Advertisement

Obama opens new door

The president halts deportation for some who came to the U.S. illegally as children. Critics call it an end run around Congress.

June 16, 2012|Christi Parsons and Brian Bennett and Joseph Tanfani

WASHINGTON — Using his executive powers to go where Congress would not, President Obama delivered on a promise Friday and ordered his administration to stop deporting illegal immigrants who came to the U.S. as children, a shift that could affect more than 1 million people.

The new policy allows younger immigrants to apply for a two-year renewable reprieve on deportation, providing they have no criminal record. It is unlikely to settle the nation's bitter debate over immigration, but may be pivotal in the battle for Latino voters in the presidential campaign.

Appearing in the Rose Garden, Obama said his executive order did not provide amnesty, immunity or a path to citizenship. But he said a "temporary, stop-gap measure" was necessary because Congress had failed to pass a comprehensive immigration overhaul, as he had sought.

"These are young people who study in our schools; they play in our neighborhoods; they're friends with our kids; they pledge allegiance to our flag," Obama said. "They are Americans in their hearts, in their minds, in every single way but one: on paper.

For The Record
Los Angeles Times Tuesday, June 19, 2012 Home Edition Main News Part A Page 4 News Desk 1 inches; 62 words Type of Material: Correction
Immigration: In the June 16 Section A, two articles about an immigration policy change by the Obama administration said immigrants who arrived before age 16 and who are now under age 30 could apply for a two-year stay on deportation proceedings. People may apply until their 31st birthday. The mistake was repeated in a follow-up article in the June 17 Section A.

"They were brought to this country by their parents -- sometimes even as infants -- and often have no idea that they're undocumented until they apply for a job or a driver's license or a college scholarship," he added.

Critics denounced the move as an end run around Congress that will reward illegal immigrants when many Americans are struggling to find jobs. But with both political parties desperately seeking Latino votes, the presumptive GOP nominee, Mitt Romney, was notably muted in his response, saying Obama's order "makes reaching a long-term solution more difficult."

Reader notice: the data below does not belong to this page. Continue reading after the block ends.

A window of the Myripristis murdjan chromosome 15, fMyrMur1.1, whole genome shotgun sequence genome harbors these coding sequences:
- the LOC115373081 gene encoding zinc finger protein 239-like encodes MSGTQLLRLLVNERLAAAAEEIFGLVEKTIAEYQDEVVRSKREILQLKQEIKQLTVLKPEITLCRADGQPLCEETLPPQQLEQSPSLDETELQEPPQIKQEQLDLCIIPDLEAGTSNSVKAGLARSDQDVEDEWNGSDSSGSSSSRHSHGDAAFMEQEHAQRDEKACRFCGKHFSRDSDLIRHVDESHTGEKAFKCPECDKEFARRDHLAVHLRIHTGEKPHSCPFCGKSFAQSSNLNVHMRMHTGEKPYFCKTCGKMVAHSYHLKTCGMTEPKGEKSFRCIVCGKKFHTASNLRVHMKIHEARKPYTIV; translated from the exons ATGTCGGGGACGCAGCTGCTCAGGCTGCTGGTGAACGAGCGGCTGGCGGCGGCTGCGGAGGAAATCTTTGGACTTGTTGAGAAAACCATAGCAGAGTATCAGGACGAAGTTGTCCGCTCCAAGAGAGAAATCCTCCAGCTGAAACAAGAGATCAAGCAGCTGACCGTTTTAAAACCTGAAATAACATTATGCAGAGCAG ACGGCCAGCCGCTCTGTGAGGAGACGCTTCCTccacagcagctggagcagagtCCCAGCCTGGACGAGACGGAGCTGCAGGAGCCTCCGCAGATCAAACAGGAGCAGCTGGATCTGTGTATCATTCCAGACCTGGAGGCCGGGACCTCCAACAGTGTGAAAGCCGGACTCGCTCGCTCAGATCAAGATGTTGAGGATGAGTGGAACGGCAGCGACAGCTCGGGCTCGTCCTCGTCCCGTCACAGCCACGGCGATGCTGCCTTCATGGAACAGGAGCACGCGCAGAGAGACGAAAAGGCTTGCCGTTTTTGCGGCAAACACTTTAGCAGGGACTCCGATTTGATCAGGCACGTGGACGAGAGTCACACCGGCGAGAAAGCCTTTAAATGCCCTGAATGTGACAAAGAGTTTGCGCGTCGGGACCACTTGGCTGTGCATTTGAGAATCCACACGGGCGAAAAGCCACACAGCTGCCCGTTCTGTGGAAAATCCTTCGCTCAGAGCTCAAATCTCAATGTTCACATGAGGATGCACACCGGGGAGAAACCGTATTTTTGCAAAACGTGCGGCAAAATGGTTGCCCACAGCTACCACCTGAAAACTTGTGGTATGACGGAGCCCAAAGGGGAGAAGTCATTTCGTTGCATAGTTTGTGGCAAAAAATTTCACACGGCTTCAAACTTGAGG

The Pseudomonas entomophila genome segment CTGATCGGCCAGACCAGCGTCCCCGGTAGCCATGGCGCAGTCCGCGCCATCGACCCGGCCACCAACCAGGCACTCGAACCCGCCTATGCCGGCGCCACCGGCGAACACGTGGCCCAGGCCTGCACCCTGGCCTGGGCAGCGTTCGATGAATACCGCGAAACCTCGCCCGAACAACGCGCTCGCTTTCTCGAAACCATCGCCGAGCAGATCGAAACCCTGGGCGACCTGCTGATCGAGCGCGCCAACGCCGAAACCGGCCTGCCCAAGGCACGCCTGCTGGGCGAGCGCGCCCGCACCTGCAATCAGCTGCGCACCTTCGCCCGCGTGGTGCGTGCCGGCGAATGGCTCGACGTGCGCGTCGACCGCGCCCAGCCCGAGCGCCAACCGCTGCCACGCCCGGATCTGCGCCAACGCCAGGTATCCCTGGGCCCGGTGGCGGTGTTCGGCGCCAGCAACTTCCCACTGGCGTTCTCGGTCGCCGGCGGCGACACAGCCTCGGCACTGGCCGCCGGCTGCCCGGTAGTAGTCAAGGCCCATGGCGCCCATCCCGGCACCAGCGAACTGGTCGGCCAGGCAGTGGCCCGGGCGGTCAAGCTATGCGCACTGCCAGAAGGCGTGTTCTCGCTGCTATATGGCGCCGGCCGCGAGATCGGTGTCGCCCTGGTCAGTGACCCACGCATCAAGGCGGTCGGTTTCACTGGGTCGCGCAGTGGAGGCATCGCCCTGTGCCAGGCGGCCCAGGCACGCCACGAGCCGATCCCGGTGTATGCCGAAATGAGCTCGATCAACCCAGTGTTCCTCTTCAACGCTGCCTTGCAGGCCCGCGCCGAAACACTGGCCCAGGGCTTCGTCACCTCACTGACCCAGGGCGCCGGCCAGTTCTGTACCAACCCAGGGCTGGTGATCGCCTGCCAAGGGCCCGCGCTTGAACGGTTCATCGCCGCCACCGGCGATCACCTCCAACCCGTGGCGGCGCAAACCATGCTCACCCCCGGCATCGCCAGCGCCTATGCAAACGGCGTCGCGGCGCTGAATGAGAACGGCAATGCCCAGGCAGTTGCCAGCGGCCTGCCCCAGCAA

The immediate aftermath was more emotional, however, for many families. Immigrant advocacy groups and supporters held boisterous rallies in Los Angeles, Houston and New York and in front of the White House to hail the shift in a policy that has wrenched families apart.

At the UCLA Labor Center, many held up cellphones and cameras to snap photos of the TV screen as Obama promised to "lift the shadow of deportation."

An elated Carlos Amador, 27, coordinator of the Dream Resource Center for undocumented immigrant students, got choked up trying to express his feelings. "It's just been hard to put words together," said Amador, whose family came illegally from Mexico City in 1999.

Others cautioned that unlike an act of Congress, the executive order could be reversed by a future president. Young illegal immigrants have been openly challenging the White House, and they urged followers to keep up the pressure.

"This is a huge victory but it's only the first step," said Cyndi Bendezu, who arrived illegally in the city of South Gate, Calif., from Peru at age 4, and now is pursuing a master's degree in higher education at Columbia University. "We'll keep fighting."

And some immigration lawyers were skeptical, saying illegal immigrants seeking reprieves could be targeted for deportation if their applications were denied, or ultimately reversed.

"They're exposing themselves to the possibility of removal proceedings and the possibility that their request will be denied," said Matthew Kolken, an immigration attorney in Buffalo, N.Y. "So it's a tough call."

Administration officials acknowledged the concerns, saying people could make their own decisions whether to come forward. In a conference call with reporters, Janet Napolitano, secretary of Homeland Security, described the policy as an "exercise of discretion."

Crystal Williams, executive director of the American Immigration Lawyers Assn., said many lawyers would still advise their clients to apply if they qualified. "It will give them some protection from the overriding fear that they live with, of being deported," she said.

Under Obama's order, illegal immigrants under 30 can stay and work, at least temporarily, if authorities decide they don't pose a risk to national security or public safety.

They must have come to the United States before they turned 16 and stayed continuously for at least the last five years. They must also be enrolled in school, have a high school diploma or equivalent degree or be in the U.S. military. Honorably discharged veterans are also eligible.

Applicants convicted of a felony, a significant misdemeanor or multiple misdemeanors are not eligible.

Estimates varied on how many illegal immigrants may be affected. The Pew Hispanic Center, a project of the nonpartisan Pew Research Center, said up to 1.4 million children and young adults could potentially benefit. That includes 700,000 who are under 18 and are enrolled in school, and another 700,000 who are 18 to 30 but arrived in the U.S as children and are enrolled in school or have graduated from high school.

As a candidate, Obama promised comprehensive immigration reform, and he faced pressure from immigrant groups that he is now courting for his reelection.

Advertisement
Los Angeles Times Articles
|
|
|